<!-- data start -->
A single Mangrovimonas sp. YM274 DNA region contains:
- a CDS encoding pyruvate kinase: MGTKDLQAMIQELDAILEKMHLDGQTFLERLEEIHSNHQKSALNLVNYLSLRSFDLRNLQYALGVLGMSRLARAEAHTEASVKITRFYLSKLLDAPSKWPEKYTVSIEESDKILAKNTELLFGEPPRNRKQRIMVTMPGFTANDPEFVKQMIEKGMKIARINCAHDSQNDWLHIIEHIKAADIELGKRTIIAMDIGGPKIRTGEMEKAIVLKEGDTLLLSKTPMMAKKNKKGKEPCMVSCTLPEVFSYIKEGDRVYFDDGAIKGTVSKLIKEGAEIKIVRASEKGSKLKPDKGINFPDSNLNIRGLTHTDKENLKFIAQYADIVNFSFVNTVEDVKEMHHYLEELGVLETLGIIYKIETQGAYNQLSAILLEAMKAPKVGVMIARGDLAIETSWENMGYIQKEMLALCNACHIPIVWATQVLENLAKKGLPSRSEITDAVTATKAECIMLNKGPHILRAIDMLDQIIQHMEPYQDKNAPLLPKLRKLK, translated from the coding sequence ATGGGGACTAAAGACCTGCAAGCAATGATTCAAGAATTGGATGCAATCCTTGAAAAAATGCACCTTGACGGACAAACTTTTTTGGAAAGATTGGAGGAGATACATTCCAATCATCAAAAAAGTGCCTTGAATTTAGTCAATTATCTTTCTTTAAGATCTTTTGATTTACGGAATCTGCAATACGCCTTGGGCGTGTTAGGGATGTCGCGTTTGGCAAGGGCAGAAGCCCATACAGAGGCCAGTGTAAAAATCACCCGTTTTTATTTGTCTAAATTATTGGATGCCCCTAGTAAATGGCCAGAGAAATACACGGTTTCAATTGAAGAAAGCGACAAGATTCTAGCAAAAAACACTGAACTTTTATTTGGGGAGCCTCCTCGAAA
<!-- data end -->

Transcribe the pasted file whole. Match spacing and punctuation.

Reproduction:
A single Mangrovimonas sp. YM274 DNA region contains:
- a CDS encoding pyruvate kinase: MGTKDLQAMIQELDAILEKMHLDGQTFLERLEEIHSNHQKSALNLVNYLSLRSFDLRNLQYALGVLGMSRLARAEAHTEASVKITRFYLSKLLDAPSKWPEKYTVSIEESDKILAKNTELLFGEPPRNRKQRIMVTMPGFTANDPEFVKQMIEKGMKIARINCAHDSQNDWLHIIEHIKAADIELGKRTIIAMDIGGPKIRTGEMEKAIVLKEGDTLLLSKTPMMAKKNKKGKEPCMVSCTLPEVFSYIKEGDRVYFDDGAIKGTVSKLIKEGAEIKIVRASEKGSKLKPDKGINFPDSNLNIRGLTHTDKENLKFIAQYADIVNFSFVNTVEDVKEMHHYLEELGVLETLGIIYKIETQGAYNQLSAILLEAMKAPKVGVMIARGDLAIETSWENMGYIQKEMLALCNACHIPIVWATQVLENLAKKGLPSRSEITDAVTATKAECIMLNKGPHILRAIDMLDQIIQHMEPYQDKNAPLLPKLRKLK, translated from the coding sequence ATGGGGACTAAAGACCTGCAAGCAATGATTCAAGAATTGGATGCAATCCTTGAAAAAATGCACCTTGACGGACAAACTTTTTTGGAAAGATTGGAGGAGATACATTCCAATCATCAAAAAAGTGCCTTGAATTTAGTCAATTATCTTTCTTTAAGATCTTTTGATTTACGGAATCTGCAATACGCCTTGGGCGTGTTAGGGATGTCGCGTTTGGCAAGGGCAGAAGCCCATACAGAGGCCAGTGTAAAAATCACCCGTTTTTATTTGTCTAAATTATTGGATGCCCCTAGTAAATGGCCAGAGAAATACACGGTTTCAATTGAAGAAAGCGACAAGATTCTAGCAAAAAACACTGAACTTTTATTTGGGGAGCCTCCTCGAAA